Muzeo Reopening featuring Cal State University Fullerton Graduate Students.
In a recent collaboration, California State University Fullerton and Southern California’s Muzeo Museum and Cultural center started offering Exhibition space for recent Graduates of the college’s Masters of Fine Art Program.
The graduates of the MFA program were required to have their artwork shown as a requirement for graduation. Due to the college closures, this prevented the future artists from completing their college requirements.
With the MUZEO Reopening, The museum graciously opened up their bottom floor exhibition space for the college graduates.
“The Common Thread of the Human Condition” this is what it states on the front of the exhibit for this group graduate show for the graduates of the MFA Program at CSUF.
“The exhibition presents a unique opportunity to view the evolution of each artist’s studio practice before and during the Covid-19 outbreak. .. their education experience was transformed. They could not set foot into their campus studios to work amongst their peers, nor could they mount their thesis exhibitions in CSUF’s gallery spaces. … All of the artists featured demonstrate resilience, desire, and a deep drive to create, even in some of the most uninspiring times.”
Monotype Prints on Display
I went to the reopening to see some monotypes that were on display. They were completed by recent MFA Graduate, Niccole Ugay.
As a huge printmaking fan myself, I was very excited to see this rare medium on display. And I was able to meet the artist and ask her about her process.
Ugay did not have any kind of printmaking press at home. She had to come up with an alternative method to print these monotype portraits. Under normal circumstances, the artist would have had access to a printing press available to the artists at CSUF. However, because of the pandemic, she had to find alternative printmaking processes which she could complete from home.
The Printing Process at Home
Utilizing more creativity with the process of her art making, Ugay created a smaller book press at home. She said she sandwiched two pieces of plywood with felt and plexiglass. The pressure was accomplished with clamps wrapped around the outside of the wood. All of these items could be found at the local hardware store.
If any of you at home have tried to print monotypes without a press, it is very difficult without the proper amount of pressure. I have had little success unless I use a gel plate. After viewing the monotypes, I think Niccole Ugay had a lot of success in her ability to execute the portraits in her printing from her home.
Ugay told us how she printed some of her larger monotypes. Due to a lack of a large printing press, she used her car to add the pressure needed for her larger work. Not unlike the Steamroller Printmaking events. Her paintings and larger monotypes will be on display at the Freedman and Duff Galleries at California State University, Fullerton’s campus after July 31st, 2021.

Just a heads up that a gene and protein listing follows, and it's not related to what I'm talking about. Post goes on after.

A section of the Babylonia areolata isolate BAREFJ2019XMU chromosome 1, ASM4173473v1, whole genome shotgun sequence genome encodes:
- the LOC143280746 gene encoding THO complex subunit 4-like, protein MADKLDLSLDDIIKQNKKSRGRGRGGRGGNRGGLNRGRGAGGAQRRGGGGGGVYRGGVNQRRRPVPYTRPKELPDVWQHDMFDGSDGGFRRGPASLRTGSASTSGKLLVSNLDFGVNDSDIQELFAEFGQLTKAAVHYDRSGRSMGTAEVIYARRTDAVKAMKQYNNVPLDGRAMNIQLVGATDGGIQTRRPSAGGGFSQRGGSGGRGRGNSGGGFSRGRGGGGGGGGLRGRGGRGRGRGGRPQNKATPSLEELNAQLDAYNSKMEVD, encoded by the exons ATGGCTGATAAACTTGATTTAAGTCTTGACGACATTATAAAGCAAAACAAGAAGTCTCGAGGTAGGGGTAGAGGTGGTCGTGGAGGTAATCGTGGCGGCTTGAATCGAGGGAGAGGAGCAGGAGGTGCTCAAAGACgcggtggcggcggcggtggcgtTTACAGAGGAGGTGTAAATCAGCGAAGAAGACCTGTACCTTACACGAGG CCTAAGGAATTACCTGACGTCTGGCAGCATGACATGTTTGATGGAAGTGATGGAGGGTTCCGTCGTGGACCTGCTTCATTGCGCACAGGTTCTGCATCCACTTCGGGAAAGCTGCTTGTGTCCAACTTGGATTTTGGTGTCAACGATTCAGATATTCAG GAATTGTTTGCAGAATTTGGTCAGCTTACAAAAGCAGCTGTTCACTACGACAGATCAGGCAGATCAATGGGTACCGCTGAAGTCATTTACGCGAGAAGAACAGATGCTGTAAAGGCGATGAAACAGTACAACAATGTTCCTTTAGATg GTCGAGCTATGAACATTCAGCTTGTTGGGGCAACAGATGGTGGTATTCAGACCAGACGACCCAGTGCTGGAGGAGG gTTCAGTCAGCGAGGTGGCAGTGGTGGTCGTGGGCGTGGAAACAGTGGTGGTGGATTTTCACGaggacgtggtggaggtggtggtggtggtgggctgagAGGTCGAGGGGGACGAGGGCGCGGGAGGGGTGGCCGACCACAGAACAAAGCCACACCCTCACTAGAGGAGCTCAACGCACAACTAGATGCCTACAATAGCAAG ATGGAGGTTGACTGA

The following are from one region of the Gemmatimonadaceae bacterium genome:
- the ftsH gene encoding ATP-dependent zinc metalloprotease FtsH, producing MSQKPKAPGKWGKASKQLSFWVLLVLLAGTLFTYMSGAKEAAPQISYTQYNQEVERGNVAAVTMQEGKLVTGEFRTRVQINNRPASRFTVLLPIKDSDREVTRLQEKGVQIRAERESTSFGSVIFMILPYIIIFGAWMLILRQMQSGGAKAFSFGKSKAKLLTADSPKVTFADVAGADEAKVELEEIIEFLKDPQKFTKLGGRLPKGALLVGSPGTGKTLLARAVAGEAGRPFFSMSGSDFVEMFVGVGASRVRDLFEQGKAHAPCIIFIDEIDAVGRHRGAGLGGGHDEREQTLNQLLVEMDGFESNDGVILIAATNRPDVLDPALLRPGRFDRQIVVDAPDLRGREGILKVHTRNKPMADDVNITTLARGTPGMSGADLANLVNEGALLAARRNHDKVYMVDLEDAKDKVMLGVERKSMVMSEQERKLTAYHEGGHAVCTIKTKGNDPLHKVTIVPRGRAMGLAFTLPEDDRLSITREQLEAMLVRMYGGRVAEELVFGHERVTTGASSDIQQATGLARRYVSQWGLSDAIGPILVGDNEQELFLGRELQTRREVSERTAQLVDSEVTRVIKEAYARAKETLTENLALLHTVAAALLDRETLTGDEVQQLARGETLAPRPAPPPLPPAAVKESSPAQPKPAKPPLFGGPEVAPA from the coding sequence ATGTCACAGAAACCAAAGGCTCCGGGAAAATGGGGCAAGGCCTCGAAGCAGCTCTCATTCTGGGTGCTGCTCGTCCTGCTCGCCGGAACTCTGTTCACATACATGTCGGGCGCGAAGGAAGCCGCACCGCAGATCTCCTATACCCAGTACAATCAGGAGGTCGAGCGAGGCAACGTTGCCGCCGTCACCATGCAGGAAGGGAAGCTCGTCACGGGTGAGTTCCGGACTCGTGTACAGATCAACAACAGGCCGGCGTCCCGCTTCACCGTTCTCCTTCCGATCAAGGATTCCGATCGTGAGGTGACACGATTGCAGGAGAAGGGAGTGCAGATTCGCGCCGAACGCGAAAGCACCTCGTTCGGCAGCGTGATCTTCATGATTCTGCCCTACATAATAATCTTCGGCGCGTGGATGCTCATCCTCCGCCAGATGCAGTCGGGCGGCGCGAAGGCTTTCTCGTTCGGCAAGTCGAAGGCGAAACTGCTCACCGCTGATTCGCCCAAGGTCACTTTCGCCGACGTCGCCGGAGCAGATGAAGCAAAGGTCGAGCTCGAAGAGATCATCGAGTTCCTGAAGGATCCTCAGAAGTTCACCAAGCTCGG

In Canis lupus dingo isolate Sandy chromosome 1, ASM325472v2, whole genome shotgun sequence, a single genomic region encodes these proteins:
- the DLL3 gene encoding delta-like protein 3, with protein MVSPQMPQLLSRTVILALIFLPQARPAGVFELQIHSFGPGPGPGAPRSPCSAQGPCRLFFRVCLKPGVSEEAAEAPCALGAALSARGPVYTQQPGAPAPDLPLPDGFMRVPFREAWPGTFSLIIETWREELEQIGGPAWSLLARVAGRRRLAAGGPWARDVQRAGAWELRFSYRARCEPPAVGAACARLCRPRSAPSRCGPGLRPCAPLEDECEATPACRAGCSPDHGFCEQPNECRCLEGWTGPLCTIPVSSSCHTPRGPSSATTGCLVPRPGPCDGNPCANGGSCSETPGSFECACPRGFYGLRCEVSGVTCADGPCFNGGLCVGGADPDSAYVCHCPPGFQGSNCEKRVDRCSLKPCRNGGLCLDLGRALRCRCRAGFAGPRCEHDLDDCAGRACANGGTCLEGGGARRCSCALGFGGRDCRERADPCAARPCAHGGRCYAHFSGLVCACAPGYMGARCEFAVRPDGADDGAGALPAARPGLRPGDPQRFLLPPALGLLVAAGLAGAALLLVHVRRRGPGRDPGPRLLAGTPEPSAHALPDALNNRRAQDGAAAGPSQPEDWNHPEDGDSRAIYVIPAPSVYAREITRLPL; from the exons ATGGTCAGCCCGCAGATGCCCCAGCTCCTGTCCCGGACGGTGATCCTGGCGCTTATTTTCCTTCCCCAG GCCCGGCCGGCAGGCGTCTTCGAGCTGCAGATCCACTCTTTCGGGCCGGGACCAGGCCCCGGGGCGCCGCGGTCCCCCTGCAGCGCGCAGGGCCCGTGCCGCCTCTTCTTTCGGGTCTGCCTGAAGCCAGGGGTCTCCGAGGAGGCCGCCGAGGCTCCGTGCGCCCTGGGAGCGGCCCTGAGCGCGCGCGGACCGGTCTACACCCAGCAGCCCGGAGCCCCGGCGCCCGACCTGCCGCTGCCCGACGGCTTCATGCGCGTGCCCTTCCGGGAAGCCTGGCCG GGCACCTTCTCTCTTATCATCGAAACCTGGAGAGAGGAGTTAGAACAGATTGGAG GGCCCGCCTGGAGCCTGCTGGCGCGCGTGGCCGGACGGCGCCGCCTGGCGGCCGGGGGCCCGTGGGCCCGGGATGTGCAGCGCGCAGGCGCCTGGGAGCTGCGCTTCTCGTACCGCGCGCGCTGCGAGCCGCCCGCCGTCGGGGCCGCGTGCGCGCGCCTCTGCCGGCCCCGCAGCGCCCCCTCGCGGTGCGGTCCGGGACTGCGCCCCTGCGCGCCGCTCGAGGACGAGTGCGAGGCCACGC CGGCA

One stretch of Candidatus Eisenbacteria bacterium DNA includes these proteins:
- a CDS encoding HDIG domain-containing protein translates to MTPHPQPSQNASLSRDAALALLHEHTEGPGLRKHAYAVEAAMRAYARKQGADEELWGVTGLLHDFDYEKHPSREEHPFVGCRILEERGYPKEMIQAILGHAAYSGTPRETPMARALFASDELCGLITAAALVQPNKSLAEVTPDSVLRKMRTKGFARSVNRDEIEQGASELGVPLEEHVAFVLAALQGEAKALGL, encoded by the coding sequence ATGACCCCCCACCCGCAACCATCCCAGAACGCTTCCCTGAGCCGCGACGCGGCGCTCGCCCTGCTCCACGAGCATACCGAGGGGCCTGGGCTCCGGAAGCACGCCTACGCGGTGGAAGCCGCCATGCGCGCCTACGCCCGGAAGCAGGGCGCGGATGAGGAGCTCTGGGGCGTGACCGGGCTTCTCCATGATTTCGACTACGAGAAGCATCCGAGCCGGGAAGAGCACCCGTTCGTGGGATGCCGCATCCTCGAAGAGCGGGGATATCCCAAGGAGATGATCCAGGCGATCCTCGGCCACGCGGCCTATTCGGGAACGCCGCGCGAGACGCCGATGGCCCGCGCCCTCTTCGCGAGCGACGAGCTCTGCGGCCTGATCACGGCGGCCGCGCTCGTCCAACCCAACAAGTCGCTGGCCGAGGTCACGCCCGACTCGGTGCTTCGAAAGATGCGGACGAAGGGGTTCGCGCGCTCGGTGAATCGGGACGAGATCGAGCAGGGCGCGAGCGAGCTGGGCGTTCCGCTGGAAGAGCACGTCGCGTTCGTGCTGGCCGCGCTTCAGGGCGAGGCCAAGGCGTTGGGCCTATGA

In order to maintain her brush strokes and give the impression of a dry brush, she let the oil paint sit on the surface of the plate until almost dry before she would print her pieces.
Ugay decided to stray away from using traditional inks in her portraits and instead used oil paints on printmaking paper. This is not an advisable thing to do, since the paints have bled through the unsized paper.
You can find out more about paper with printmaking here.
Ugay chose her subjects in her portraits with found images such as magazine photographs. Her intention was to reduce her control over her artwork and distance herself both physically as well as with her method of execution.
During the pandemic, this kind of distance is so relevant since the artist’s only interaction was through a screen for the last year and a half.
Another artist at the exhibit, Dmitriy Astakhov, asked an interesting question about the medium used. He asked why the artist decided to use monotype for her portraits instead of painting with the oils directly onto the paper.
Distancing Herself from Her Work
After asking Ugay, she explained that she tends to have so much control over her artwork in her work as a fashion designer. She wanted to distance herself as much as she could in order to relinquish the control she normally has.
With her portraits, she chose her images because she did not know the subjects. With gestural brush work painted from a distance using long brushes. She painted on plexiglass with oil paints. And with her printing, was more removed from her pieces and the control by having the prints printed instead of painting directly on the finished piece.
You can read more about the connection during the print process by taking a look at the Contact, Art and the Pull series.
Where to See the Artwork
I was glad to visit the MUZEO. And I was so happy to see the museum welcome the recent graduates into their museum. Congratulations to all of the MFA graduates.
The artwork will stay on display from July 10 – August 29, 2021.
Admission is Free